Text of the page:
Combine an expensive recall election with a widespread supermarket strike, and toss in the usual mixture of earthquakes, fires and celebrity scandals, and 2003 was a busy year for Los Angeles television stations.
Many stations were flush with political dollars, thanks to last fall's campaign to recall Gov. Gray Davis. It was a welcome contribution, given that a lingering union walkout at several major supermarket chains virtually eliminated ad revenue from that segment during the prime holiday season.
Los Angeles stations face fierce ad competition from cable. The market is considered the birthplace of modern local cable advertising. It's the home of Adlink, the nation's first cable interconnect, reaching more than 3.5 million households. Adlink inserts commercials on 44 cable networks.
But news drove the market, and major breaking stories preempted both regular programming and stations' ad avails.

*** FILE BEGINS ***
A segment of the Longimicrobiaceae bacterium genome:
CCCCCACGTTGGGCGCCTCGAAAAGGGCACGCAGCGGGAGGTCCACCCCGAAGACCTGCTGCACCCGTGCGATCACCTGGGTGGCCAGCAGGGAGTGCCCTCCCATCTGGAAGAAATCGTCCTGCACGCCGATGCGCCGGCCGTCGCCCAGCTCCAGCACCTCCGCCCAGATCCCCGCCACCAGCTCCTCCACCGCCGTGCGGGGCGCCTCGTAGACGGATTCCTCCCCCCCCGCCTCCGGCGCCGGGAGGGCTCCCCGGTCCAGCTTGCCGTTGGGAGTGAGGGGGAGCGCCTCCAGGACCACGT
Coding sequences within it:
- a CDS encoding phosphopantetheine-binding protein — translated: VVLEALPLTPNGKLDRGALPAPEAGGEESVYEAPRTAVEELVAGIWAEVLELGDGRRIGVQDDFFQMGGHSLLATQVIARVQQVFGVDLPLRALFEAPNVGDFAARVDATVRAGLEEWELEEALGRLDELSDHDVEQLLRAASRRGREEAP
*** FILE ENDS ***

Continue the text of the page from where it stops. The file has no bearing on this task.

The election of actor Arnold Schwarzenegger as governor prompted at least four stations to resurrect news bureaus in the state capital. KNBC-TV, KABC-TV, KCBS-TV and CBS-owned independent KCAL-TV have all announced plans for a permanent Sacramento presence.
The return of CBS network programming to prominence boosted the fortunes of KCBS-TV, which topped the market's prime time ratings for the first time since 1994. Its late newscast, however, still finished third (4.2 rating/9 share), behind perennial champ KNBC-TV (7.3/15) and KABC-TV (6.3/13).
Spanish-language stations scored substantial gains. Univision's KMEX-TV ran third overall (total households) in the November sweeps, while its KFTR(TV) (Telefutura) was 10th. "Each experienced continued viewership growth, while the prime time audience of all but one of our broadcast competitors decreased," said Univision COO Ray Rodriguez.
"We really focus on serving our community, and the community responds," said Jorge Delgado, president and general manager of Univision's Los Angeles stations.
Los Angeles will enter a new ratings era this spring, when Nielsen launches its local people meters, a move local GMs are watching closely.